Information hiding can also be used to introduce variability into a software product line. Different versions of a component have the same interface but different implementations for different members of the product line. Thus the variability is hidden inside each version of the component. In this case the variants are the different versions of the same component but must adhere to the same interface. This approach works well as long as changes can be limited to individual components and no changes to the interface or assumptions about how the interface will be used are required. From a reuse perspective, the application engineer selects a component from a limited set of choices and uses it in the application.

Most product line methods use information hiding. In addition to parameterization, the FODA, DSSA, FAST, and EDLC methods already described all use information hiding.

1.4.3 Modeling Variability Using Inheritance

A third way of introducing variability into a software product line is to use inheritance. In this case, different versions of a class use inheritance to inherit operations from a superclass, and then operations specified in the superclass interface are redefined and/or the interface is extended by the addition of new operations. For a given member of the product line, the application engineer selects the version of the component.

With the widespread use of object-oriented techniques, variability using inheritance has become increasingly common in software product lines. The KobrA approach (Atkinson et al. 2002), which is an object-oriented customization of the Product Line Software Engineering (PuLSE) method (Bayer et al., 1999; DeBaud and Schmid 1999), uses inheritance to model component variability. In the EDLC product line method (Gomaa and Farrukh 1999), inheritance is used to model different variant subclasses of an abstract class, such that the variants are used by different members of the product line.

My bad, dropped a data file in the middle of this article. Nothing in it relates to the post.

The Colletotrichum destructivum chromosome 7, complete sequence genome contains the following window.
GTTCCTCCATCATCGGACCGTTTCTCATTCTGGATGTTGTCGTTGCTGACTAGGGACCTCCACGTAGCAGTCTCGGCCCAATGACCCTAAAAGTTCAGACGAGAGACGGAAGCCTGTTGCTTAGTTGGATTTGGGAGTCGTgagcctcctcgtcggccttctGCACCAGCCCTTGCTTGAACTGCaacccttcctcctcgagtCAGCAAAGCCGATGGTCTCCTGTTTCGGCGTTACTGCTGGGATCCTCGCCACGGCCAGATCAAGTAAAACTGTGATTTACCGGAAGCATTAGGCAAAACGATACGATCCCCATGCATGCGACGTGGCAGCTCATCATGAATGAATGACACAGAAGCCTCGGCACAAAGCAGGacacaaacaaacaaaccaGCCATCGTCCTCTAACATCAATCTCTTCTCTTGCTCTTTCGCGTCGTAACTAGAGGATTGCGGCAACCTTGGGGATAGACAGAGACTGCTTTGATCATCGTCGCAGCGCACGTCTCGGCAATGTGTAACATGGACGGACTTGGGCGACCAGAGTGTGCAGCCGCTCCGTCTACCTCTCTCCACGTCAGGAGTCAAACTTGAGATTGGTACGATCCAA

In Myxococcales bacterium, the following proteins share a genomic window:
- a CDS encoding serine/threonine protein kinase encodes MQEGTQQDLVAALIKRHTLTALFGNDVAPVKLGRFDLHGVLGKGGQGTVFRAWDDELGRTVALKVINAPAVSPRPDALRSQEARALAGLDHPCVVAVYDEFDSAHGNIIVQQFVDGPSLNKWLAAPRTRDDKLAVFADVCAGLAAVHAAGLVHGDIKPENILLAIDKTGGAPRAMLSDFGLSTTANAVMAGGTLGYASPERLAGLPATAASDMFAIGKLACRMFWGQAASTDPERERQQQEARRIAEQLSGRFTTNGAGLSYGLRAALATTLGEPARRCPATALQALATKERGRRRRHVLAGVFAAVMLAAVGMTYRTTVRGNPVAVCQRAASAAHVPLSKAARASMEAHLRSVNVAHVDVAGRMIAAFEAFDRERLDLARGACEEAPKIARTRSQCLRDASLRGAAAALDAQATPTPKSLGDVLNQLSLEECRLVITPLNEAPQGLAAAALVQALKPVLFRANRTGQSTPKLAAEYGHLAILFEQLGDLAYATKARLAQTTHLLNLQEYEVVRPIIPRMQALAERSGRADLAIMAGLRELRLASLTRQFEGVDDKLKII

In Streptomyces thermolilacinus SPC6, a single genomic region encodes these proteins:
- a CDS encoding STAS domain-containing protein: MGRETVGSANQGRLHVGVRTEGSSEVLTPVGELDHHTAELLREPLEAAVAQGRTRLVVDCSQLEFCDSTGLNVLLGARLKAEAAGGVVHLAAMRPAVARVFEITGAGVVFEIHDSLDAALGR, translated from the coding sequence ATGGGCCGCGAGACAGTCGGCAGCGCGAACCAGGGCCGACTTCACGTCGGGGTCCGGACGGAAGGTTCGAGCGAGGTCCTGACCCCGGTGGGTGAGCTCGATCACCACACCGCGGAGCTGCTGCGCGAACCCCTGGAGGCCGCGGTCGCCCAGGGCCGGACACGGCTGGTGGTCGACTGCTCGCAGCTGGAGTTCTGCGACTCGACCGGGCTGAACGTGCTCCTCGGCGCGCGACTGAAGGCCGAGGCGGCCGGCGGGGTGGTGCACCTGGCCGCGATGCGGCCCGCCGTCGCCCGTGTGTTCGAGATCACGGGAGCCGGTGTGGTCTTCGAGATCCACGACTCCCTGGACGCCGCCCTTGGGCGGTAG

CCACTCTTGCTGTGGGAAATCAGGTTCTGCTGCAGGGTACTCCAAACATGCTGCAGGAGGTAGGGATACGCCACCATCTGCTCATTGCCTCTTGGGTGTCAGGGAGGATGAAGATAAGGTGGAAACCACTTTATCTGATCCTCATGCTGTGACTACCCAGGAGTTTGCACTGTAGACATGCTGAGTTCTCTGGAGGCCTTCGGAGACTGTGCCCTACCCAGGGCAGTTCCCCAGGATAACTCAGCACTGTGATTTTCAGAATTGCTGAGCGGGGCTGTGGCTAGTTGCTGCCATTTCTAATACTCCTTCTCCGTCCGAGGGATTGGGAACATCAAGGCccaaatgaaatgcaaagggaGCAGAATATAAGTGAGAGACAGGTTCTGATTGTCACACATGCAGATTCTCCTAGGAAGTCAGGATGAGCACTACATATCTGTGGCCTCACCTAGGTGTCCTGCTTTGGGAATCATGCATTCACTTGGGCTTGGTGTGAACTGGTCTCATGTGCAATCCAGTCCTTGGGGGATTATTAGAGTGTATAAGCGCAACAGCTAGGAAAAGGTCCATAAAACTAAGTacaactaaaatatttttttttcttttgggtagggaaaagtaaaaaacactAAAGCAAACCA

1.4.4 Comparison of Approaches for Modeling Design Variability

Modeling variability using parameterization allows application engineers to define the values of product line attributes, which are maintained by various product line components. If all the variability in a product line can be defined in terms of parameters, then this can be a simple way to provide variability. However, the variability is limited in that no functionality can change. In some product lines parameterization is used to select among functionality alternatives, although it is a complicated and error-prone approach and needs to be used with care.

Modeling variability using information hiding allows application engineers to choose variants from a limited set of choices in which the interface is common but the implementations are variable. Information hiding allows a higher degree of variability than parameterization does because both functionality and parameters can be varied.

Modeling variability using inheritance allows application engineers to choose variants whose functionality can vary. Because of the nature of inheritance, this approach also allows a wider range of variants by extending the superclass interface in variant subclasses.

In most product lines, a combination of all three approaches is needed. The object-oriented approach to software development helps by supporting all three of these approaches to modeling variability. However, other approaches are also needed, as explained next.